If you find yourself inundated with TEH CRIMEZ IZ TEH RISINGZ!!!!! media reports, Amanda Mull's December reporting on "The Great Shoplifting Freak-Out" provides a much-needed corrective. Why should we suspect stories alleging that organized shoplifting is on the rise? Partly because we don't categorize them correctly (i.e., we lump in armed robberies with shoplifting when they're really two different things, and our media too often links the two), but mainly because if crime rates really are up for 2021, that's most likely because we had a pandemic-related lockdown in 2020, and thus didn't get out to commit many crimes. Think Republicans didn't talk about that at Legion of Doom Headquarters? Of course they did.
I guess we should not be surprised to learn corporations pledging to get to "net zero carbon emissions" are mostly BSing us, as a NewClimate Institue/Climate Market Watch study finds they'll only get their emissions down 40% by 2030 and less thereafter. It gets worse: corporations seem to think they'll be able to plant enough trees so they don't actually have to change their dirtyass habits. It gets even worse: corporations are cherry-picking their worst climate-emissions year (in the case of CVS, 2019) to make their carbon reductions look more impressive than they really are. It gets even worse than that, but this should serve as a reminder that promising to do better ain't the same as actually doing better. Right, Joe Rogan?
Jesus Mary and Joseph no, banning Donald Trump from Twitter is not a slippery slope toward Nazism, or else we could claim that every unpublished novel in America is a slippery slope toward Nazism. What is a "free voice"? A voice free to redress grievances with our government without being put in jail, and that's it. It's not "a voice free to bloviate endlessly on Twitter." And of course right-wingers don't want you to remember why Twitter finally banned him -- because he incited an attempted coup on January 6. And you also know David Perdue doesn't fear a "one-party state" in America -- he wants his party to be the one party.
Here's a provocative statement from Hamilton Nolan at In These Times: "Legalized Sports Betting is a Class War Against You." Money quote: "States like to think of the tax revenue they bring in from legal gambling as free money from heaven, but it amounts to a regressive tax on citizens, aimed most intensely at those who are so desperate for financial salvation that the vanishing hope provided by the idea of hitting the lottery is worth the certainty that you will, in fact, not hit the lottery." Remember that gambling websites aren't in it to lose money to you. And now pretty much anyone with a smartphone (i.e., pretty much everyone) can gamble easily, which won't result in addiction for everyone, but will result in a little less money every month, and more decisions about which bill you can get away with not paying this month. And that money is going to rich gambling corporations, which makes it what, class? An income redistribution upward scheme.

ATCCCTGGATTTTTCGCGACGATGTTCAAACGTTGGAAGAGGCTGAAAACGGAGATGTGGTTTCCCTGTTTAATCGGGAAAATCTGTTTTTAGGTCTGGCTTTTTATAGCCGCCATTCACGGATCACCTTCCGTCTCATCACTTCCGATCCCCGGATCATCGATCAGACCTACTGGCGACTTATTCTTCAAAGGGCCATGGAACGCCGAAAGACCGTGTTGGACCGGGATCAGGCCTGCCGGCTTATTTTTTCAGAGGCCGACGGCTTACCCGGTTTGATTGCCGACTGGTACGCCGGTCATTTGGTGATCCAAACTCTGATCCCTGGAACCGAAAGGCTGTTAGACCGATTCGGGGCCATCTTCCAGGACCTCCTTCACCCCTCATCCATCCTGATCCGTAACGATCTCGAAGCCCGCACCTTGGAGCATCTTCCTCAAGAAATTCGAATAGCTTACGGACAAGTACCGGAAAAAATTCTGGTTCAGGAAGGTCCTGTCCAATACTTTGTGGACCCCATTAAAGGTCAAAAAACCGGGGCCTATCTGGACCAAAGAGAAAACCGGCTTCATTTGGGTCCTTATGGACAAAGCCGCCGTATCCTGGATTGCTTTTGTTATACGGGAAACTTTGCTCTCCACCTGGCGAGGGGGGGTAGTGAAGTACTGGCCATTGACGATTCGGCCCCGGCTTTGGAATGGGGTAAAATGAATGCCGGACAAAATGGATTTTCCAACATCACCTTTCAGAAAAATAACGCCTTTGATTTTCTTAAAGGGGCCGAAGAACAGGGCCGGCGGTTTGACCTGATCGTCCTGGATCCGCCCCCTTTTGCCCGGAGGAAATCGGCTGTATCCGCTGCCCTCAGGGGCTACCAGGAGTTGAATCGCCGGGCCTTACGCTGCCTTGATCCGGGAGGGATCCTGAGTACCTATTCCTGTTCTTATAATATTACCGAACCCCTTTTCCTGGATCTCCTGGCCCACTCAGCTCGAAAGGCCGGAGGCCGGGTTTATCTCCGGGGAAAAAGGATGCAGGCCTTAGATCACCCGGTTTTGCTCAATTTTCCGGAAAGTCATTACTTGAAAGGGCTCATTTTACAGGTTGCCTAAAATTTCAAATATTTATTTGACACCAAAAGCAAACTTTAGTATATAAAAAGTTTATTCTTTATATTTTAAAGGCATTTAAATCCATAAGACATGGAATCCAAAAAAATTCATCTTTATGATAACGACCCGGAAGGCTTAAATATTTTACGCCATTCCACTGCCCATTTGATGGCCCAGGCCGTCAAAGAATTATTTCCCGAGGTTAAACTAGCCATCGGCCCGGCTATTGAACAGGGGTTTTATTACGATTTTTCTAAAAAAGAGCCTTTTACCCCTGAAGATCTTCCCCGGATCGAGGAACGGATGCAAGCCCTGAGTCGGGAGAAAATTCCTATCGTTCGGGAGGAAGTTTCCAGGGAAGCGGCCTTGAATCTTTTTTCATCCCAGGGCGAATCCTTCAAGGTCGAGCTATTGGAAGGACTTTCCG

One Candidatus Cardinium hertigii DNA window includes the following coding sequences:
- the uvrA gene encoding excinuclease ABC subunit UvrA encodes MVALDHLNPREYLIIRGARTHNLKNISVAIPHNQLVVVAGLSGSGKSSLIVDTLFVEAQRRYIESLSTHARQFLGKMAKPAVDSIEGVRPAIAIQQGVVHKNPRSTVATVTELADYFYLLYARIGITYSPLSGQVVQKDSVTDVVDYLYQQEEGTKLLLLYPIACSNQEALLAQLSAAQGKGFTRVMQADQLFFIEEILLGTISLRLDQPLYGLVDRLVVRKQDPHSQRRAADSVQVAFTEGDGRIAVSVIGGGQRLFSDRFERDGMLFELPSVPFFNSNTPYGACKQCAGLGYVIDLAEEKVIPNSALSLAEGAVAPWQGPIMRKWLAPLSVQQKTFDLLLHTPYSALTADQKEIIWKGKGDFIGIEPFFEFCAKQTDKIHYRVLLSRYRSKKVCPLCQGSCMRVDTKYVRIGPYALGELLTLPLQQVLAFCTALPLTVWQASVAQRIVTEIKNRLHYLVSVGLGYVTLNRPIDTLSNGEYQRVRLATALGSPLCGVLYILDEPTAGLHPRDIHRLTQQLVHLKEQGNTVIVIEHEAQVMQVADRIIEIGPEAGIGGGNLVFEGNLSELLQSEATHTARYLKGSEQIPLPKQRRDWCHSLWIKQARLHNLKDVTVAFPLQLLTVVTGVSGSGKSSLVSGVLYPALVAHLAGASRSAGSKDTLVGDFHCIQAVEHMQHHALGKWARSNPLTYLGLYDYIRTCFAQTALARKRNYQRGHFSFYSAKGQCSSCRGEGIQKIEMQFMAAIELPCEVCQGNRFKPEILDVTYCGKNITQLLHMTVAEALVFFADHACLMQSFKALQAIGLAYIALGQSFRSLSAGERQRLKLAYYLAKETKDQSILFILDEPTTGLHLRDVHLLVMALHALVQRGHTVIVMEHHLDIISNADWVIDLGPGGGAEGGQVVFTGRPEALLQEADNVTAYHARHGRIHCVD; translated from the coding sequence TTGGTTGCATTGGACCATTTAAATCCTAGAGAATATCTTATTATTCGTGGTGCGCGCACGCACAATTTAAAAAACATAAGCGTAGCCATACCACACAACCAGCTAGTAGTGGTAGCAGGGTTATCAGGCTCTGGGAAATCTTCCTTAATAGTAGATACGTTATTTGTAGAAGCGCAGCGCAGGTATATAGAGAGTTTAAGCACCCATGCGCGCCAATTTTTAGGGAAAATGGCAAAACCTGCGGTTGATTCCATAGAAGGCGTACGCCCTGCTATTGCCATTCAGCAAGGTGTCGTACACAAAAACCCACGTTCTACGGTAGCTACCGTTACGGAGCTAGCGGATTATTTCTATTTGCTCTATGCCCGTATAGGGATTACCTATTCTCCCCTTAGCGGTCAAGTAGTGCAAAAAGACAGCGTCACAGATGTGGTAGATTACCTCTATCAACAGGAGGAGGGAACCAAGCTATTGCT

When I hear that Rand Paul hopes the Canada trucker protest comes down to every city in America, I feel compelled to note, again, that I don't oppose the tactic, but I think the people employing the tactic in this particular instance are a bunch of diaper-loaded brats. Maybe he should be careful about what he wishes for, though, because COVID cases are way down from that mid-January peak, most American states are about ready to get rid of mask mandates, and our Supreme Court struck down President Biden's vaccine mandate (except in health care). So if truckers start blocking highways in mid-March, most Americans are going to see them as a bunch of whiners, just like I do now.
Finally, this New Yorker interview with Rep. Alexandria Ocasio-Cortez (D-NY) has a clickbait title, and foregrounds her description of Congress as a "shit show" although there's really no better word or phrase for it, but the article reveals her as a thinker of considerable power and clarity, and if you don't like what she's saying, the first thing I'm going to ask you is to repeat something, anything, she's actually said. But talking about the difference between being "reactive" and "responsive" on important public issues? Confessing that she wonders whether she's "poking the bear" too much? Saying depression is a natural response to your politicians constantly failing you? These are all examples of deep thinking, unlike, you know, what you get from Kyrsten Sinema, who obviously thinks of herself as a galaxy brain.